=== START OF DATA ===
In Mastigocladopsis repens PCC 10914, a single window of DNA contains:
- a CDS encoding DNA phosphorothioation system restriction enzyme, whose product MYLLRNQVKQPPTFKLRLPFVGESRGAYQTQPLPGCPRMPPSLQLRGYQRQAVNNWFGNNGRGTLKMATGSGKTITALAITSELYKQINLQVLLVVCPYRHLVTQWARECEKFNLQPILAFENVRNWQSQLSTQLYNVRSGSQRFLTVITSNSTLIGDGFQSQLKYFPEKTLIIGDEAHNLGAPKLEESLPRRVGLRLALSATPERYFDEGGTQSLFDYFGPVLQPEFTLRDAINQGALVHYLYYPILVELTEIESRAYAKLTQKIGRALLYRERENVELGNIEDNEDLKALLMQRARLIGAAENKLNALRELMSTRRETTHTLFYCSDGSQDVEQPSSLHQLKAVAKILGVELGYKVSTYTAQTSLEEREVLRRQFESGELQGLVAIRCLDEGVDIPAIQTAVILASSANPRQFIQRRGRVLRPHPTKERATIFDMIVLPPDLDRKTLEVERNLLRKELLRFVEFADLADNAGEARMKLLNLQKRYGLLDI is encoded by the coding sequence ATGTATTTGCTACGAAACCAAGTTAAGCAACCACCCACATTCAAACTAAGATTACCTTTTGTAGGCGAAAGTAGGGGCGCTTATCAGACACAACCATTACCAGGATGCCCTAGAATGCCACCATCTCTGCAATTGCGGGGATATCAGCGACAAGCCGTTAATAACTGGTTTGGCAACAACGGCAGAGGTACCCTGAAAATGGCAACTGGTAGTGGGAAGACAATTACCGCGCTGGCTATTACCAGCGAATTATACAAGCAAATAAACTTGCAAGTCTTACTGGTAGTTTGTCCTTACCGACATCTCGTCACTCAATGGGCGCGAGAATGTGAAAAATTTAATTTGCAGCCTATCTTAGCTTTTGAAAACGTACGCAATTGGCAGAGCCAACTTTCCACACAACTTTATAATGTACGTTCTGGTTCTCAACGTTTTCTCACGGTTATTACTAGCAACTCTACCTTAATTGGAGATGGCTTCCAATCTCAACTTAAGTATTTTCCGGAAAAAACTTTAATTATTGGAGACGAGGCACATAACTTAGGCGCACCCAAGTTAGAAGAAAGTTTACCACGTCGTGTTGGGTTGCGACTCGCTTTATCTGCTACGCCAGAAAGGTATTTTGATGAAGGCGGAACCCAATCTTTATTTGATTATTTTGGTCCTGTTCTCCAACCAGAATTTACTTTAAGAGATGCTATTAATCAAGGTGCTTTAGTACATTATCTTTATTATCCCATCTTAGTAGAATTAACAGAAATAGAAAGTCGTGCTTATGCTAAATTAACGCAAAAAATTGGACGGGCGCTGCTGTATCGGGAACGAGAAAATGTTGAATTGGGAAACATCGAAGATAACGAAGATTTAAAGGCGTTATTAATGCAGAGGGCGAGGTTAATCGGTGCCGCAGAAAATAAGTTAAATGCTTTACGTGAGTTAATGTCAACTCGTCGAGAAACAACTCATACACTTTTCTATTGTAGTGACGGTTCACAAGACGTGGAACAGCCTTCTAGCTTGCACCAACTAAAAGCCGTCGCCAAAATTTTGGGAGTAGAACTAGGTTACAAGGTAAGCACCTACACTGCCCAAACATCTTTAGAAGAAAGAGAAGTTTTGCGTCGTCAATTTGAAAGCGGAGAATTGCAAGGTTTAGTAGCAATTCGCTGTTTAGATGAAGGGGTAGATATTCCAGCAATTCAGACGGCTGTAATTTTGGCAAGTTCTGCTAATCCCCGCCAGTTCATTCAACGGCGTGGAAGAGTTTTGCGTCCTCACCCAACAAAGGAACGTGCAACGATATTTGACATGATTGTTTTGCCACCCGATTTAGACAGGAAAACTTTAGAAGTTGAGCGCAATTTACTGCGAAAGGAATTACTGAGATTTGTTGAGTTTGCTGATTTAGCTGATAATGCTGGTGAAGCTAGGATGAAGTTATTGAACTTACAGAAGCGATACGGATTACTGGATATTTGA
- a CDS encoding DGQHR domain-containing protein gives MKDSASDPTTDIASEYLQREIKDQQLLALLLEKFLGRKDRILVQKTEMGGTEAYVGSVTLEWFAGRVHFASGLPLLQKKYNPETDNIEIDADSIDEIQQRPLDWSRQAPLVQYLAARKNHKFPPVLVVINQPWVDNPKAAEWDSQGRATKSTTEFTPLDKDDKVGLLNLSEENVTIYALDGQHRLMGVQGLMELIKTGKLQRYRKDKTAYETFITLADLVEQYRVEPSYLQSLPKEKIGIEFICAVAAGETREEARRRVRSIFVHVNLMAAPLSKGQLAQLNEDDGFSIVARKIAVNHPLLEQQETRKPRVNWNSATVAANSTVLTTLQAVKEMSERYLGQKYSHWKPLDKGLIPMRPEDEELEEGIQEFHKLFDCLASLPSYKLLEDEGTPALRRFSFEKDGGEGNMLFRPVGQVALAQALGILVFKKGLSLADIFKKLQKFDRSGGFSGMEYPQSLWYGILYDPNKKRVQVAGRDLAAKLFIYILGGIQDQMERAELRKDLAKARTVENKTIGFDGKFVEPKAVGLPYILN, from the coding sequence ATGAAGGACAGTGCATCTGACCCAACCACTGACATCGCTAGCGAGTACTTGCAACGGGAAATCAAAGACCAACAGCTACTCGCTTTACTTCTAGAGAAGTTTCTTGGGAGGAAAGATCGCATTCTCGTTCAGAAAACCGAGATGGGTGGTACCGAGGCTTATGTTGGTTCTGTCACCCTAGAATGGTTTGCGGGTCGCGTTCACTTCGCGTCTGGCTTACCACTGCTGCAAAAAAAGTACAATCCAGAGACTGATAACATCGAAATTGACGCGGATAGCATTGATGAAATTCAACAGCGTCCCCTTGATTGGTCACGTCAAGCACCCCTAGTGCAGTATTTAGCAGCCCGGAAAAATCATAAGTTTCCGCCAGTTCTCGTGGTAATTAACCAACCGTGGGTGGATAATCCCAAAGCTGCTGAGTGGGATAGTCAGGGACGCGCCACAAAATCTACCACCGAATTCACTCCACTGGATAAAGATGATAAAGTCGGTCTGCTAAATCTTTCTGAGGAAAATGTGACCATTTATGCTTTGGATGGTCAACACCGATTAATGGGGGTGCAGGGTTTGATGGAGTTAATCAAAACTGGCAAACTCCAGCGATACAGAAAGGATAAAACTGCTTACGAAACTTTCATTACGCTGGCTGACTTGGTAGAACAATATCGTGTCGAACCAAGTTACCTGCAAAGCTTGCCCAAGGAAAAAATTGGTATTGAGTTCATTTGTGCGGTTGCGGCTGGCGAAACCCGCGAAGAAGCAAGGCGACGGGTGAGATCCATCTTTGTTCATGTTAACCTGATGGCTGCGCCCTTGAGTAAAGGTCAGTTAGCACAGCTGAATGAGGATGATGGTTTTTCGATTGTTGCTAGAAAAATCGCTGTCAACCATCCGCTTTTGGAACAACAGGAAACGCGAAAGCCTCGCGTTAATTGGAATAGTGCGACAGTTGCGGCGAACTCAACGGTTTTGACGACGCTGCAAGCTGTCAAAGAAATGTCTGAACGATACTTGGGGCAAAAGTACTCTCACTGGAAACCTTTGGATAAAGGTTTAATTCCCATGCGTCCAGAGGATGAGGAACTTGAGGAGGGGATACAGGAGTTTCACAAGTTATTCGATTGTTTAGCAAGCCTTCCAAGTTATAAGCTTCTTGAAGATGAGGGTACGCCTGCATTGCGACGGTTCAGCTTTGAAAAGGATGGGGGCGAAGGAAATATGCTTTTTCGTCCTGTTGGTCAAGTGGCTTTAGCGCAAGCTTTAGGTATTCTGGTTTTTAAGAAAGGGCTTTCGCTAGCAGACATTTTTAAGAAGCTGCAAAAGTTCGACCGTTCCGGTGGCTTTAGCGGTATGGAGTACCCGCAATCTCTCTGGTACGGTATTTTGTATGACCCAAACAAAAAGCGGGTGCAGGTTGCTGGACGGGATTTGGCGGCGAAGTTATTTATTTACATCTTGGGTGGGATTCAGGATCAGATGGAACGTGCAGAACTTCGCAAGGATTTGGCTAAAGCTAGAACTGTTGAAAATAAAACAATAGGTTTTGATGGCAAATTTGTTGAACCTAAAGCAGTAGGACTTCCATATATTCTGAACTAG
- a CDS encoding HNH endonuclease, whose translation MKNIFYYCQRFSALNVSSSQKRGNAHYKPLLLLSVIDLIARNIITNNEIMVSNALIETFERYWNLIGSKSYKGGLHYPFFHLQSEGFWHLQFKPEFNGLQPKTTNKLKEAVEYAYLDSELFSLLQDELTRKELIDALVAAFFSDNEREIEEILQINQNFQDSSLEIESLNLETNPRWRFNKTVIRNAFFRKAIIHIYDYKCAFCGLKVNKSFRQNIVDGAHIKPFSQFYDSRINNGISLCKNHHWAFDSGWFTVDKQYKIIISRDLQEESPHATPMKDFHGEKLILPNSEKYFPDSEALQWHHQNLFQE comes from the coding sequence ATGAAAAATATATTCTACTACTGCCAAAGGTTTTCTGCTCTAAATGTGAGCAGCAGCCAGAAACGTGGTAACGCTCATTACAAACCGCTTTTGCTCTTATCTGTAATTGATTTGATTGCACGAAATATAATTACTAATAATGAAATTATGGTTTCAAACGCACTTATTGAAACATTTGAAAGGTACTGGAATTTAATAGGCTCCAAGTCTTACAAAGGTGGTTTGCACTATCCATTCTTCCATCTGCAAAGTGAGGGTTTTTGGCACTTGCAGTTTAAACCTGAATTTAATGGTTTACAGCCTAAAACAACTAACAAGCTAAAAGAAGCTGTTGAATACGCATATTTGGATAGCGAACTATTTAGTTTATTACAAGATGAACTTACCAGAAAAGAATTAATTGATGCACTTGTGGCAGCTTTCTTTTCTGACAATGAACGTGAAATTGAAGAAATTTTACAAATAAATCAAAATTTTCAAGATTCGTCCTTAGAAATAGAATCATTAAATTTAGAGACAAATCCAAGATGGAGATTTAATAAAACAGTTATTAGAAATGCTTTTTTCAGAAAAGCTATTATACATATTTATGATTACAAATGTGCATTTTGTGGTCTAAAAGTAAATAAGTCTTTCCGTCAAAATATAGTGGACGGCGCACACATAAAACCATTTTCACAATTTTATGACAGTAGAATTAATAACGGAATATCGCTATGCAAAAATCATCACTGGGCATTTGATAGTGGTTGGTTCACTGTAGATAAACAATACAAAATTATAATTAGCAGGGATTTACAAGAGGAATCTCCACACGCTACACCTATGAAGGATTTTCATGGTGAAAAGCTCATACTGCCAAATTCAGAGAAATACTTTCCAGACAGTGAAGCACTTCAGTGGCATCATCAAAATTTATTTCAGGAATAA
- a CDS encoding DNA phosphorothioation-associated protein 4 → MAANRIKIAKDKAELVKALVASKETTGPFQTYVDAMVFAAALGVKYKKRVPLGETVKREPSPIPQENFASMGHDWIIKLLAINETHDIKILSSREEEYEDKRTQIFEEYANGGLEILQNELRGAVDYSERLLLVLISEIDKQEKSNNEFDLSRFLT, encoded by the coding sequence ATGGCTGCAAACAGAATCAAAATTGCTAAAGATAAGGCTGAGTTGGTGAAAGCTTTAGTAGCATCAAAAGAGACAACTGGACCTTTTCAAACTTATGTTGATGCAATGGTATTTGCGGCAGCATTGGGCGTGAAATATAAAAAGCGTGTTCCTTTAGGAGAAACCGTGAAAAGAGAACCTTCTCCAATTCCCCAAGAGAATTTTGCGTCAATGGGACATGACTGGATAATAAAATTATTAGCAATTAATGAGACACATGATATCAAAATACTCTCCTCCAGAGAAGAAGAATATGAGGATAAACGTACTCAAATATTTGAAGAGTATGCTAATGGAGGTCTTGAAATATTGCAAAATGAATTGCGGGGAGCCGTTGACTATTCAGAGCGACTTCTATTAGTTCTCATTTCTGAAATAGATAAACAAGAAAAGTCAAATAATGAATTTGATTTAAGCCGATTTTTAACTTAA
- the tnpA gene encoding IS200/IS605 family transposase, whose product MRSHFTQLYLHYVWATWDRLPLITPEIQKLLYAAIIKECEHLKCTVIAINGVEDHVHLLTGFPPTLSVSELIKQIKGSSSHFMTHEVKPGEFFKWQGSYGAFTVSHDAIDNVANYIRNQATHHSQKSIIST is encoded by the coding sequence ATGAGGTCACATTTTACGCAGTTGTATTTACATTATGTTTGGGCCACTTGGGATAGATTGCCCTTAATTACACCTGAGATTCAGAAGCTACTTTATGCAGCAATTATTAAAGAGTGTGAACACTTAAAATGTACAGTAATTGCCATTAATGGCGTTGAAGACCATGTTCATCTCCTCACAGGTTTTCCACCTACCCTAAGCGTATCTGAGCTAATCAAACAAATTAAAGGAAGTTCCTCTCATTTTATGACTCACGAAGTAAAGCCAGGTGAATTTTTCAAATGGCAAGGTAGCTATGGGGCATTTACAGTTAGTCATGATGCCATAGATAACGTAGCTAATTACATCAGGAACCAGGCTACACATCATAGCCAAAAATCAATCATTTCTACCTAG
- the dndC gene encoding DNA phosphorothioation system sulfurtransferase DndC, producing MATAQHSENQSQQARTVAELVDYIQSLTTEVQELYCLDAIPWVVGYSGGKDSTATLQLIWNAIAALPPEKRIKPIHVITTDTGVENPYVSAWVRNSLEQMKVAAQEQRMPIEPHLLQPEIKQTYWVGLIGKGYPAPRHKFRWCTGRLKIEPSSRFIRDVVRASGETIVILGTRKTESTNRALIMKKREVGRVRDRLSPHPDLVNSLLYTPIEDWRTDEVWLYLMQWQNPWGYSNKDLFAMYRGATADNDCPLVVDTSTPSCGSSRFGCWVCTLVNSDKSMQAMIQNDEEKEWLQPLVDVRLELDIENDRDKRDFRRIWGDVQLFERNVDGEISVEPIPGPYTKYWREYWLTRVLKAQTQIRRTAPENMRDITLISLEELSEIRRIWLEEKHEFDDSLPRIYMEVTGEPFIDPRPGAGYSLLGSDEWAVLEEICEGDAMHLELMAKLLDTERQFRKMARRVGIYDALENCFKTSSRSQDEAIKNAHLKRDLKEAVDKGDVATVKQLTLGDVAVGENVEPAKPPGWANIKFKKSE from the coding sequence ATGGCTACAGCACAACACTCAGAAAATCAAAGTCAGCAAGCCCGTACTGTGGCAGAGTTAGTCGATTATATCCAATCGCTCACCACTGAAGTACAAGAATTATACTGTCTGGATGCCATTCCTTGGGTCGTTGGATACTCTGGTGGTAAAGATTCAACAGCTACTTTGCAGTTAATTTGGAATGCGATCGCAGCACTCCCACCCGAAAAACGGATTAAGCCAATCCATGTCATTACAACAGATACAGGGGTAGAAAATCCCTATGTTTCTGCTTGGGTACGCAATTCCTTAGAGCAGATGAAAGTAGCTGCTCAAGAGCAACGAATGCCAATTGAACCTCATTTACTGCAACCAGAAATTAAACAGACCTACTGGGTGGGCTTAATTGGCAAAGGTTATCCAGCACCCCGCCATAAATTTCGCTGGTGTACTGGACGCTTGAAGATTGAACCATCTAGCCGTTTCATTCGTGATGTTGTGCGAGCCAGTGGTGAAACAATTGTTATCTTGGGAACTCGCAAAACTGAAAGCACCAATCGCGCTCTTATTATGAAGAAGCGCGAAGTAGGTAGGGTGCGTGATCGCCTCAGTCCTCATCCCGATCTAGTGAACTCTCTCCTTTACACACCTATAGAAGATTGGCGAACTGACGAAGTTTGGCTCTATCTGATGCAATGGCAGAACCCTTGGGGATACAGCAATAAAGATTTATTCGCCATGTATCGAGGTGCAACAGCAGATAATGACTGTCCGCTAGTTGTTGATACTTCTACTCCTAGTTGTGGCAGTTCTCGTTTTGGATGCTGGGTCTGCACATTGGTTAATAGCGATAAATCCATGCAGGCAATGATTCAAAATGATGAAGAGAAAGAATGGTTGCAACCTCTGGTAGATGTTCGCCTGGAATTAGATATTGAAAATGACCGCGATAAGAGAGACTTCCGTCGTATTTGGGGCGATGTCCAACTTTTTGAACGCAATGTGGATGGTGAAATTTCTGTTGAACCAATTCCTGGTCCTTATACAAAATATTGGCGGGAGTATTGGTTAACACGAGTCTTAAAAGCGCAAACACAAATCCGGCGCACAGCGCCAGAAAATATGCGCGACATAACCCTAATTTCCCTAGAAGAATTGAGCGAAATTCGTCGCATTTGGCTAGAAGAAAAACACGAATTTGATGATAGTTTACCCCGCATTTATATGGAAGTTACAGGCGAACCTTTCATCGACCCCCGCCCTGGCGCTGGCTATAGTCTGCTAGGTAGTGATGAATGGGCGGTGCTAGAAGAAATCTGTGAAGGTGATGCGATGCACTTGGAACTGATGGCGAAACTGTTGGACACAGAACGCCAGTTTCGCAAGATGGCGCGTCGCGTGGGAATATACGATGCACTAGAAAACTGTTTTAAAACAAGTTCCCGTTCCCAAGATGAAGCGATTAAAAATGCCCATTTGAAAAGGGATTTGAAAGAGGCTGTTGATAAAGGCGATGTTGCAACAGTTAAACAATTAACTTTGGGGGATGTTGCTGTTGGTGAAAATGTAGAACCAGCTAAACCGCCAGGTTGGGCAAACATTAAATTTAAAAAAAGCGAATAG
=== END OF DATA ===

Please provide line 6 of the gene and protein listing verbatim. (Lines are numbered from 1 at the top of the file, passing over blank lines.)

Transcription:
- the tnpA gene encoding IS200/IS605 family transposase, whose product MRSHFTQLYLHYVWATWDRLPLITPEIQKLLYAAIIKECEHLKCTVIAINGVEDHVHLLTGFPPTLSVSELIKQIKGSSSHFMTHEVKPGEFFKWQGSYGAFTVSHDAIDNVANYIRNQATHHSQKSIIST is encoded by the coding sequence ATGAGGTCACATTTTACGCAGTTGTATTTACATTATGTTTGGGCCACTTGGGATAGATTGCCCTTAATTACACCTGAGATTCAGAAGCTACTTTATGCAGCAATTATTAAAGAGTGTGAACACTTAAAATGTACAGTAATTGCCATTAATGGCGTTGAAGACCATGTTCATCTCCTCACAGGTTTTCCACCTACCCTAAGCGTATCTGAGCTAATCAAACAAATTAAAGGAAGTTCCTCTCATTTTATGACTCACGAAGTAAAGCCAGGTGAATTTTTCAAATGGCAAGGTAGCTATGGGGCATTTACAGTTAGTCATGATGCCATAGATAACGTAGCTAATTACATCAGGAACCAGGCTACACATCATAGCCAAAAATCAATCATTTCTACCTAG